Technology Services Company Enters Into FCPA Settlement With SEC, While SEC And DOJ Charge Two Former Executives With FCPA Violations
On February 15, 2019, the Securities and Exchange Commission (“SEC”) announced a settlement with a New Jersey-based technology company (the “Company”) over allegations that the Company violated the anti-bribery, books-and-records, and internal controls provisions of the Foreign Corrupt Practices Act (“FCPA”). In the Matter of Cognizant Technology Solutions Corporation, Admin Proc. No 3-19000 (Feb. 15, 2019). Without admitting or denying the allegations, the Company agreed to pay disgorgement and prejudgment interest of approximately $19 million and a civil monetary penalty of $6 million to the SEC to resolve the agency’s claims. The same day, the Department of Justice (“DOJ”) issued a letter announcing that it had declined to prosecute the Company pursuant to the Department’s FCPA Corporate Enforcement Policy. Finally, the DOJ announced that the Company’s former president and chief legal officer were indicted on criminal charges relating to their alleged involvement, and the SEC filed a civil complaint against the same two executives, in United States District Court for the District of New Jersey.
The allegations against the Company arise from the Company’s project involving the construction of a corporate campus in Chennai, India, for which the Company engaged a contracting firm to obtain permits and construct the facility. According to the SEC’s order, a senior government official in India allegedly demanded a $2 million payment from the contracting firm as a condition for issuing a necessary permit. This demand was allegedly escalated to the Company’s executives for guidance. According to the SEC, the two executives allegedly participated in a videoconference in which the former president both authorized the payment of the demanded bribes and suggested that the payments be disguised as payments on change order requests designed to look like cost overruns on the project. On that same videoconference, the former chief legal officer allegedly approved of this proposal. The SEC order also contained allegations related to alleged bribes paid by the Company’s Indian subsidiary (through the same contracting firm) to obtain permits required for unrelated projects. In total, the SEC alleged that the Company authorized the payment of approximately $3.6 million in bribes to various Indian government officials.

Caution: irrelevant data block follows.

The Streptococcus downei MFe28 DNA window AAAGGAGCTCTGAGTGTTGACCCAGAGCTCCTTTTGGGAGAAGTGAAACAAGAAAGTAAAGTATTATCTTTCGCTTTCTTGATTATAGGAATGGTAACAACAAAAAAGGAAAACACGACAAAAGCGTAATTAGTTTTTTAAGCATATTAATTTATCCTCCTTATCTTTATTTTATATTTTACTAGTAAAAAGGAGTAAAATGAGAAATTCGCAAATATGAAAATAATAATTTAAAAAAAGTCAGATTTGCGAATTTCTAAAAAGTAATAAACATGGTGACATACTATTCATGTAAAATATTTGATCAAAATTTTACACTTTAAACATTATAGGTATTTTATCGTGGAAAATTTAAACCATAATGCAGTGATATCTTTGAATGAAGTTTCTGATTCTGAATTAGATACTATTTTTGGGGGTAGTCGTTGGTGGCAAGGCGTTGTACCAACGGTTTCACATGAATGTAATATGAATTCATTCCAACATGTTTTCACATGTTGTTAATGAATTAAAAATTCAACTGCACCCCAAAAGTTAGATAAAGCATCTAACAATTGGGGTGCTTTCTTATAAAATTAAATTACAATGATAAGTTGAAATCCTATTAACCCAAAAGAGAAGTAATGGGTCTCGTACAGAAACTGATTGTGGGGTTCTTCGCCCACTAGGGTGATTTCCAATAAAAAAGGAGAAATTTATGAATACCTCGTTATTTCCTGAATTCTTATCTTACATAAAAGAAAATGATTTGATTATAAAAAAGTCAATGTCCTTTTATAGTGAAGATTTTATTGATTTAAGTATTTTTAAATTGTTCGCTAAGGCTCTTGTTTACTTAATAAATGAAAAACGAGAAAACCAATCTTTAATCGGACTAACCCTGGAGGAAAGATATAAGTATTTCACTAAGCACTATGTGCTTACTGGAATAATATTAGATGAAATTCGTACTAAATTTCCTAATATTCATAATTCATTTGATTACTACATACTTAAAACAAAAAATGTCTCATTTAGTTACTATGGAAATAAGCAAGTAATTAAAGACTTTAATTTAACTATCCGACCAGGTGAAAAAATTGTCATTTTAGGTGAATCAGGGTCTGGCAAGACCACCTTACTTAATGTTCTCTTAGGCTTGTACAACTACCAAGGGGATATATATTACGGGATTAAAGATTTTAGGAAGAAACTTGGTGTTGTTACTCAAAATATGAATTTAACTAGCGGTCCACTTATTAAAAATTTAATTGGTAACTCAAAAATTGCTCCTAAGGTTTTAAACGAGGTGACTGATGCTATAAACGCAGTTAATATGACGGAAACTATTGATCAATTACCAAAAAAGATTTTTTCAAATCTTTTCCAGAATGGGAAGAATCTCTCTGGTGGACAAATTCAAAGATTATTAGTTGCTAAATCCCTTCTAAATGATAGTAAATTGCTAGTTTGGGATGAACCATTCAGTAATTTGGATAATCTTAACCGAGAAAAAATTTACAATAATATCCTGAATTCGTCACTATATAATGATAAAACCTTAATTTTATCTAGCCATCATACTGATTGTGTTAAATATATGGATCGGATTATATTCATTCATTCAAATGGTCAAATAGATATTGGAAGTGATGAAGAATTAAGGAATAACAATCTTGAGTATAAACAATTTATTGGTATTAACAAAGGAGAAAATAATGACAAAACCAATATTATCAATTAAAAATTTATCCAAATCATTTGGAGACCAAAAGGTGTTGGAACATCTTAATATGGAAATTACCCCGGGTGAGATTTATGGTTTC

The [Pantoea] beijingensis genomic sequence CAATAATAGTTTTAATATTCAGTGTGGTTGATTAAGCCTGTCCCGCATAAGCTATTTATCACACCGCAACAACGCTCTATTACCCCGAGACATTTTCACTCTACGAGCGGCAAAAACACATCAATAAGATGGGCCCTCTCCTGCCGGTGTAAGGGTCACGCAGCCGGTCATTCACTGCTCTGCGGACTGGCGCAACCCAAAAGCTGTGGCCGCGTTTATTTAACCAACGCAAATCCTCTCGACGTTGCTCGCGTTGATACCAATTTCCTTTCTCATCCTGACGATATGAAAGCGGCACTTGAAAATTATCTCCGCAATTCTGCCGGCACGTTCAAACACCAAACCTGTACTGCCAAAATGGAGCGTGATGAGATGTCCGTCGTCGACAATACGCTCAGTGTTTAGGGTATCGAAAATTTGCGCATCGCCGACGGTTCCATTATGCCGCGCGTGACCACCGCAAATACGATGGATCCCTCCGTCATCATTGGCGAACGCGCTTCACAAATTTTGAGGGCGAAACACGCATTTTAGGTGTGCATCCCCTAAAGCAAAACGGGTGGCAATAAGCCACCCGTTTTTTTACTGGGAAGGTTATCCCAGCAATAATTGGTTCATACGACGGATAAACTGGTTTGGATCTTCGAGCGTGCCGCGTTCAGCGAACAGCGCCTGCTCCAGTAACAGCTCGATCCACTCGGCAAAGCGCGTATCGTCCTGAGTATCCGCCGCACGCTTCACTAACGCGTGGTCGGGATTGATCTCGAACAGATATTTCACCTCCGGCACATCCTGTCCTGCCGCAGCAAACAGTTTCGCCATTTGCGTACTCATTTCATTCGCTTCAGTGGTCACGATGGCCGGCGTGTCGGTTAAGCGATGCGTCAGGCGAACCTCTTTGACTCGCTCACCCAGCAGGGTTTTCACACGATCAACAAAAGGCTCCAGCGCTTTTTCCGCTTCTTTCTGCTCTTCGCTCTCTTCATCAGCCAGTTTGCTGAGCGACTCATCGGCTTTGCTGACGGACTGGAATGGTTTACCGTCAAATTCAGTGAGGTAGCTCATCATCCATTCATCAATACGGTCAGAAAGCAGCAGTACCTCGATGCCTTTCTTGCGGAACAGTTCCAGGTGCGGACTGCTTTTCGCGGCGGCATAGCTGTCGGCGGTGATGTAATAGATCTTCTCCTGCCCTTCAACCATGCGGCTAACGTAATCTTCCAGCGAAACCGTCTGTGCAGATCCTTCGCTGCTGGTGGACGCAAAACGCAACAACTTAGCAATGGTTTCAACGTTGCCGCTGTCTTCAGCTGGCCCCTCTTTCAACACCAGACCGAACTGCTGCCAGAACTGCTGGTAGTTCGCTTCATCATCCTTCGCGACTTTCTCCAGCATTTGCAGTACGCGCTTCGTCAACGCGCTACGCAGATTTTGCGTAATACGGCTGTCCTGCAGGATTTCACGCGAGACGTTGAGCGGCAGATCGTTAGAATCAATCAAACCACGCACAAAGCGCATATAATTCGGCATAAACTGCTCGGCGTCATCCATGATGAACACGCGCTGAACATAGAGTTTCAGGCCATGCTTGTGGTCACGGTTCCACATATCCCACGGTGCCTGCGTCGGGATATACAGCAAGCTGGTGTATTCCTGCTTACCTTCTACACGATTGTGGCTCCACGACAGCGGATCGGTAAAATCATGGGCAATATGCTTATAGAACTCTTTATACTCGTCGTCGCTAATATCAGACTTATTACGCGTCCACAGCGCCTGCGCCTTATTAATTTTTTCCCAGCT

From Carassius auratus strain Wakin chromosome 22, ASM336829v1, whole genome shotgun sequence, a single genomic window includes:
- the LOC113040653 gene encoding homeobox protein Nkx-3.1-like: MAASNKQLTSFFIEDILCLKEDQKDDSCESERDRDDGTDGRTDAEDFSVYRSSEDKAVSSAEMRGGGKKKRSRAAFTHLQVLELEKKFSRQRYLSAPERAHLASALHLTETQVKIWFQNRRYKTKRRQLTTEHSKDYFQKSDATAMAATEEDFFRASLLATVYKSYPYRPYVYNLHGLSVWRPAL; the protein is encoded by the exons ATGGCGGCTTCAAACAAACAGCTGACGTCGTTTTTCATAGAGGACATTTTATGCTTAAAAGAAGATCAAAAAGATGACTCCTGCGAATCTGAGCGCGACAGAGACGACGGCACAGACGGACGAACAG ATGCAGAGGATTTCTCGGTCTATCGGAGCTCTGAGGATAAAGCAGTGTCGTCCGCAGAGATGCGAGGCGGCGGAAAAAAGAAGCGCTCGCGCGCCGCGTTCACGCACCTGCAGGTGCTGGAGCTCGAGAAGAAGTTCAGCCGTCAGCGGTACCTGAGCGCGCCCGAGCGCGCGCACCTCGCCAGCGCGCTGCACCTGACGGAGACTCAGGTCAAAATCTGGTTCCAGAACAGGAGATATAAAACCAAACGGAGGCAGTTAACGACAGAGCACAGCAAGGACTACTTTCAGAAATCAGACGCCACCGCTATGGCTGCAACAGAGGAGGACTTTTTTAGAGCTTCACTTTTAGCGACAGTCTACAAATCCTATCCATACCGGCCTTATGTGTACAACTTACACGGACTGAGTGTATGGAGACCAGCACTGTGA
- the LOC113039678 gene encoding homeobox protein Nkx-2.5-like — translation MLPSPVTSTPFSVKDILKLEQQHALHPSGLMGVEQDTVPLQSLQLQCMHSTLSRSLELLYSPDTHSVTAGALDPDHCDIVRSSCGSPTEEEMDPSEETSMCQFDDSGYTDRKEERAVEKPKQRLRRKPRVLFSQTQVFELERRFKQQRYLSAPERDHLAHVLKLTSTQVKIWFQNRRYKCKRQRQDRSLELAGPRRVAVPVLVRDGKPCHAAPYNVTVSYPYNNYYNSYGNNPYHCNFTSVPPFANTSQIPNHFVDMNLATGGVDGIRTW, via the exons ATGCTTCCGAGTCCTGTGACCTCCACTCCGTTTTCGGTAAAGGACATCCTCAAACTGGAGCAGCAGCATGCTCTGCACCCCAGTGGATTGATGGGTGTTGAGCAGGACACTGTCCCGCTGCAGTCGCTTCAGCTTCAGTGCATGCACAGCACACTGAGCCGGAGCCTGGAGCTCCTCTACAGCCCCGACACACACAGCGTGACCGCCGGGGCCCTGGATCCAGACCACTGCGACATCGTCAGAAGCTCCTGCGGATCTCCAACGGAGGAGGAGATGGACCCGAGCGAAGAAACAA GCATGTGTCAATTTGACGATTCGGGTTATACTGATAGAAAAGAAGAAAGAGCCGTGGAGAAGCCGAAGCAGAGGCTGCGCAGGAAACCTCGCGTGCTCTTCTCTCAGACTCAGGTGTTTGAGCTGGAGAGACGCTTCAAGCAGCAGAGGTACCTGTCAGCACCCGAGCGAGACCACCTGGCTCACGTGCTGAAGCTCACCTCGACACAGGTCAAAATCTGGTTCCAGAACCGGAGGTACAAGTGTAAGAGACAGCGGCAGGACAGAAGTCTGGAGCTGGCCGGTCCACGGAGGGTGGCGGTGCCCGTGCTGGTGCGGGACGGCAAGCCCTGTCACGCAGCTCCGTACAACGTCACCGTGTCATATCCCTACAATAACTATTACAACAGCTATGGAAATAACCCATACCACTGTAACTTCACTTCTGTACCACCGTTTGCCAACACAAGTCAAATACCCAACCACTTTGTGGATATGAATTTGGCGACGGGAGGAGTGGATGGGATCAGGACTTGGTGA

The actions against the Company’s two former executives track the allegations made by the SEC in its order against the Company. The criminal charges are contained in a twelve-count indictment against the two former executives, charging the individuals with conspiracy to violate the FCPA, violating the FCPA, falsifying books and records, and circumventing and failing to implement effective internal controls. United States v. Gordon J. Coburn and Steven Schwartz, No. 19-120 (D.N.J. Feb. 14, 2019). Meanwhile, the SEC filed a civil complaint in the District of New Jersey against Coburn and Schwartz containing allegations that mirror the allegations set forth in the SEC’s order. Complaint, SEC v. Gordon J. Coburn and Steven E. Schwartz, 2:19-cv-5820 (D.N.J. Feb. 15, 2019).
The enforcement actions resulting from this alleged bribery scheme are significant for several reasons. Despite the existence of aggravating circumstances (i.e., the involvement of executives in the conduct at issue), the DOJ’s decision to decline to bring criminal charges pursuant to its FCPA Corporate Enforcement Policy is noteworthy, though not particularly surprising. Indeed, the central role of the charged executives, who were essentially in charge of the Company, in allegedly devising and authorizing the alleged bribery scheme makes it unsurprising that the DOJ opted for criminal charges against the executives, but not the Company. Furthermore, the DOJ made clear in its declination letter that the Company self-disclosed the alleged conduct to the DOJ only two weeks after the board learned about it, and the Company subsequently engaged in extensive cooperation and remediation, thus providing additional justification for the decision not to prosecute. The charges filed by the SEC against the executives are also noteworthy because in recent years the Commission has brought charges against a very small number of individuals for alleged FCPA violations, and there have been a very small number of instances where the DOJ and SEC both brought charges against executives. The decision by both the DOJ and SEC to bring cases against the two former executives allegedly involved in the conduct may simply reflect the perceived egregiousness of the facts and the strength of the evidence, but it may also reflect the start of a shift to try to bring more such cases.